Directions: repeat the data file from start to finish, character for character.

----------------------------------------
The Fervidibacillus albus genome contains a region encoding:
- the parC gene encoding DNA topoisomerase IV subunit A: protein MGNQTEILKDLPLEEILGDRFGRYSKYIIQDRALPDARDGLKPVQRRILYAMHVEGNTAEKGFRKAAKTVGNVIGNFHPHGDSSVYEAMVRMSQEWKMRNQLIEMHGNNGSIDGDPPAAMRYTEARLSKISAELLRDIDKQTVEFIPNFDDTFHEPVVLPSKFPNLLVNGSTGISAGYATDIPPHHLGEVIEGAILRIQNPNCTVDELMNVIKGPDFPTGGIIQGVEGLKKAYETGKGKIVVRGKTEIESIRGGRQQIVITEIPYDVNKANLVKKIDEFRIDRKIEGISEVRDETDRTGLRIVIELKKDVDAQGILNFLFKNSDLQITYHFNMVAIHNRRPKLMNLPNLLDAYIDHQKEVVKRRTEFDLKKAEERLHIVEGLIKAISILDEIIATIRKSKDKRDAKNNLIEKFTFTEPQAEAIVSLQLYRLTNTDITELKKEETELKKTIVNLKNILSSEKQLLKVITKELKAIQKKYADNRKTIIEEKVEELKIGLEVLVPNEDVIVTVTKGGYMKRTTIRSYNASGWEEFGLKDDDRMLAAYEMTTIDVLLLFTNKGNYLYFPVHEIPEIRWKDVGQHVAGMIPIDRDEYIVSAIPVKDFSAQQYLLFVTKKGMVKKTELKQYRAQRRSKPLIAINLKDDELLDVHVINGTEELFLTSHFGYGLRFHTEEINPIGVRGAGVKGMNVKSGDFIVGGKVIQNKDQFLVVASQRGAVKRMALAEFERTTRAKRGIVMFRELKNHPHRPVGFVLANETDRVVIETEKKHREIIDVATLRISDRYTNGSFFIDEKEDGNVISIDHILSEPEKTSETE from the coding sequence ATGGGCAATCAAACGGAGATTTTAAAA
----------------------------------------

The Fervidibacillus albus genome contains a region encoding:
- the parC gene encoding DNA topoisomerase IV subunit A: protein MGNQTEILKDLPLEEILGDRFGRYSKYIIQDRALPDARDGLKPVQRRILYAMHVEGNTAEKGFRKAAKTVGNVIGNFHPHGDSSVYEAMVRMSQEWKMRNQLIEMHGNNGSIDGDPPAAMRYTEARLSKISAELLRDIDKQTVEFIPNFDDTFHEPVVLPSKFPNLLVNGSTGISAGYATDIPPHHLGEVIEGAILRIQNPNCTVDELMNVIKGPDFPTGGIIQGVEGLKKAYETGKGKIVVRGKTEIESIRGGRQQIVITEIPYDVNKANLVKKIDEFRIDRKIEGISEVRDETDRTGLRIVIELKKDVDAQGILNFLFKNSDLQITYHFNMVAIHNRRPKLMNLPNLLDAYIDHQKEVVKRRTEFDLKKAEERLHIVEGLIKAISILDEIIATIRKSKDKRDAKNNLIEKFTFTEPQAEAIVSLQLYRLTNTDITELKKEETELKKTIVNLKNILSSEKQLLKVITKELKAIQKKYADNRKTIIEEKVEELKIGLEVLVPNEDVIVTVTKGGYMKRTTIRSYNASGWEEFGLKDDDRMLAAYEMTTIDVLLLFTNKGNYLYFPVHEIPEIRWKDVGQHVAGMIPIDRDEYIVSAIPVKDFSAQQYLLFVTKKGMVKKTELKQYRAQRRSKPLIAINLKDDELLDVHVINGTEELFLTSHFGYGLRFHTEEINPIGVRGAGVKGMNVKSGDFIVGGKVIQNKDQFLVVASQRGAVKRMALAEFERTTRAKRGIVMFRELKNHPHRPVGFVLANETDRVVIETEKKHREIIDVATLRISDRYTNGSFFIDEKEDGNVISIDHILSEPEKTSETE from the coding sequence ATGGGCAATCAAACGGAGATTTTAAAA